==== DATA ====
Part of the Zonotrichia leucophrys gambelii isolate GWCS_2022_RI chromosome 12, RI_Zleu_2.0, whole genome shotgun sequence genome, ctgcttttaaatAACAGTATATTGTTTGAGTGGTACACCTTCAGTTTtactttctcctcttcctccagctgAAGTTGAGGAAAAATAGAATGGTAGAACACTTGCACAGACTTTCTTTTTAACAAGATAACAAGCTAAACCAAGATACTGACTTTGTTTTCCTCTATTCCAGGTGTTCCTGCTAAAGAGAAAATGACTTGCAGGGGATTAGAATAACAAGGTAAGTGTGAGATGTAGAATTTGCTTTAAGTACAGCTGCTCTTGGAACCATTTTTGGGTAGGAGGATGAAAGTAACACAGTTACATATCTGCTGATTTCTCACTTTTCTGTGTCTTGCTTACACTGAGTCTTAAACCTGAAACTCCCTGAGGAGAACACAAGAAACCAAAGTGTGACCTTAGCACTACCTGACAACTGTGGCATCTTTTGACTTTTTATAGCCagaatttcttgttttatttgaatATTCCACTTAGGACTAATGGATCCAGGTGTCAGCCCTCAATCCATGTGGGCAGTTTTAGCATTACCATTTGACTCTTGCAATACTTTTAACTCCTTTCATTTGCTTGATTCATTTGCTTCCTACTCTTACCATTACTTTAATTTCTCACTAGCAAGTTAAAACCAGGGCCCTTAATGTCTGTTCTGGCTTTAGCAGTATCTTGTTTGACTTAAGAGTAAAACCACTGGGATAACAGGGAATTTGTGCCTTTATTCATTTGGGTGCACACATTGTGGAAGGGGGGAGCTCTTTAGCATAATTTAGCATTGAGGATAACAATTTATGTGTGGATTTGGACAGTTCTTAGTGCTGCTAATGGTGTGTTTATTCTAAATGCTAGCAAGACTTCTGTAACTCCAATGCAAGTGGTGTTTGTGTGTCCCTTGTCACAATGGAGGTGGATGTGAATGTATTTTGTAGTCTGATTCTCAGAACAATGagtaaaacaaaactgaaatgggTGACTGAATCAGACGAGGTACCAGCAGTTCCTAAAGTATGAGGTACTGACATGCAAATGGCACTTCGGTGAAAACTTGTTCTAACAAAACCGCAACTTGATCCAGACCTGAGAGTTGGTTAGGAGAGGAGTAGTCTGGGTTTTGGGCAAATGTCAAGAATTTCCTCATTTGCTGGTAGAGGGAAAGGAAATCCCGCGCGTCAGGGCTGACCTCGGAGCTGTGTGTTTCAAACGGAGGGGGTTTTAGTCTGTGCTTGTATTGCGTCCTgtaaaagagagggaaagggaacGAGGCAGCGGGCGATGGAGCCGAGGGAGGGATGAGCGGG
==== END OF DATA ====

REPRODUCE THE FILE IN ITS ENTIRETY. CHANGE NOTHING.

Part of the Zonotrichia leucophrys gambelii isolate GWCS_2022_RI chromosome 12, RI_Zleu_2.0, whole genome shotgun sequence genome, ctgcttttaaatAACAGTATATTGTTTGAGTGGTACACCTTCAGTTTtactttctcctcttcctccagctgAAGTTGAGGAAAAATAGAATGGTAGAACACTTGCACAGACTTTCTTTTTAACAAGATAACAAGCTAAACCAAGATACTGACTTTGTTTTCCTCTATTCCAGGTGTTCCTGCTAAAGAGAAAATGACTTGCAGGGGATTAGAATAACAAGGTAAGTGTGAGATGTAGAATTTGCTTTAAGTACAGCTGCTCTTGGAACCATTTTTGGGTAGGAGGATGAAAGTAACACAGTTACATATCTGCTGATTTCTCACTTTTCTGTGTCTTGCTTACACTGAGTCTTAAACCTGAAACTCCCTGAGGAGAACACAAGAAACCAAAGTGTGACCTTAGCACTACCTGACAACTGTGGCATCTTTTGACTTTTTATAGCCagaatttcttgttttatttgaatATTCCACTTAGGACTAATGGATCCAGGTGTCAGCCCTCAATCCATGTGGGCAGTTTTAGCATTACCATTTGACTCTTGCAATACTTTTAACTCCTTTCATTTGCTTGATTCATTTGCTTCCTACTCTTACCATTACTTTAATTTCTCACTAGCAAGTTAAAACCAGGGCCCTTAATGTCTGTTCTGGCTTTAGCAGTATCTTGTTTGACTTAAGAGTAAAACCACTGGGATAACAGGGAATTTGTGCCTTTATTCATTTGGGTGCACACATTGTGGAAGGGGGGAGCTCTTTAGCATAATTTAGCATTGAGGATAACAATTTATGTGTGGATTTGGACAGTTCTTAGTGCTGCTAATGGTGTGTTTATTCTAAATGCTAGCAAGACTTCTGTAACTCCAATGCAAGTGGTGTTTGTGTGTCCCTTGTCACAATGGAGGTGGATGTGAATGTATTTTGTAGTCTGATTCTCAGAACAATGagtaaaacaaaactgaaatgggTGACTGAATCAGACGAGGTACCAGCAGTTCCTAAAGTATGAGGTACTGACATGCAAATGGCACTTCGGTGAAAACTTGTTCTAACAAAACCGCAACTTGATCCAGACCTGAGAGTTGGTTAGGAGAGGAGTAGTCTGGGTTTTGGGCAAATGTCAAGAATTTCCTCATTTGCTGGTAGAGGGAAAGGAAATCCCGCGCGTCAGGGCTGACCTCGGAGCTGTGTGTTTCAAACGGAGGGGGTTTTAGTCTGTGCTTGTATTGCGTCCTgtaaaagagagggaaagggaacGAGGCAGCGGGCGATGGAGCCGAGGGAGGGATGAGCGGG